When artist Terry Kurgan landed a commission in Yeoville, a suburb on the eastern edge of Johannesburg, South Africa, she was struck by the discrepancy between the popular image of Yeoville’s immigrants and the way she knew them to be. Popular media depicted them as abject, poor, and resourceless; Kurgan found them intelligent, creative, and resourceful. Determined to challenge this stereotype without perpetuating the unequal power relation between photographer and subject, Kurgan worked with researchers, designers, and community members to develop a safe space where people felt welcome to express themselves.
The Hotel Yeoville project included a series of private booths at a public library, where people could take photographs, tell stories, make videos, map their travels across Africa, and more. The results are published on a community website and in this book, which includes images and texts generated by project participants, as well as essays by Kurgan and contributors. Each essay illuminates some aspect of the project, including its conception, installation, and development.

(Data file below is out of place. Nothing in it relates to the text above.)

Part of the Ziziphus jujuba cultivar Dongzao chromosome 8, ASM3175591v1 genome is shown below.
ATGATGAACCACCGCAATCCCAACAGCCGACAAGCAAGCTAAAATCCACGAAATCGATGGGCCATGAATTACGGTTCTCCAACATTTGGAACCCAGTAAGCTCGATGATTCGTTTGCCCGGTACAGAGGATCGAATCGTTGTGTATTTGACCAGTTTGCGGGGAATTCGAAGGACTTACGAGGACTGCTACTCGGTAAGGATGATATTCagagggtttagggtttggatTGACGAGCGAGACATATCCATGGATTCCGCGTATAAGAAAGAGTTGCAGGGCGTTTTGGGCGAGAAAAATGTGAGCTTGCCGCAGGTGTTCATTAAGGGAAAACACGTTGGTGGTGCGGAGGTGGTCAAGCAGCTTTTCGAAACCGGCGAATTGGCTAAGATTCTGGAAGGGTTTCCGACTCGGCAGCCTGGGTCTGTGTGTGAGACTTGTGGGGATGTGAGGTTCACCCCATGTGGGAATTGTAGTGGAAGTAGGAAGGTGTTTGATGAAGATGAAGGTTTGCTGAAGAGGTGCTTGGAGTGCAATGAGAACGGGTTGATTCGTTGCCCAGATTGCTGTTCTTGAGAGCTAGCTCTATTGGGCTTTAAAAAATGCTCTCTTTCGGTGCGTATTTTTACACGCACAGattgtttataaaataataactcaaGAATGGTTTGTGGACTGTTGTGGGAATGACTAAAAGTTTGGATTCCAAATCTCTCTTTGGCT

Most compelling are the photos submitted by the people of Yeoville: friends laughing together, individuals alternately serious and silly, and always set against a bright pink background that lends a cheerful atmosphere. The photos put a collective face onto the ideas and theories expressed by Kurgan and her collaborators.
The community members all gained something from their involvement in the Hotel Yeoville project. Many found jobs, accommodations, customers, and/or employees through the Directory Booth, a free online classifieds and directory resource. Others joined discussion forums, checked the news from their home country, shared personal stories of love and tragedy, and/or just had fun taking photos with their friends. But no matter how people chose to interact with the project, they left behind the images and stories you see in this book, all working to rewrite popular depictions of South African immigrants.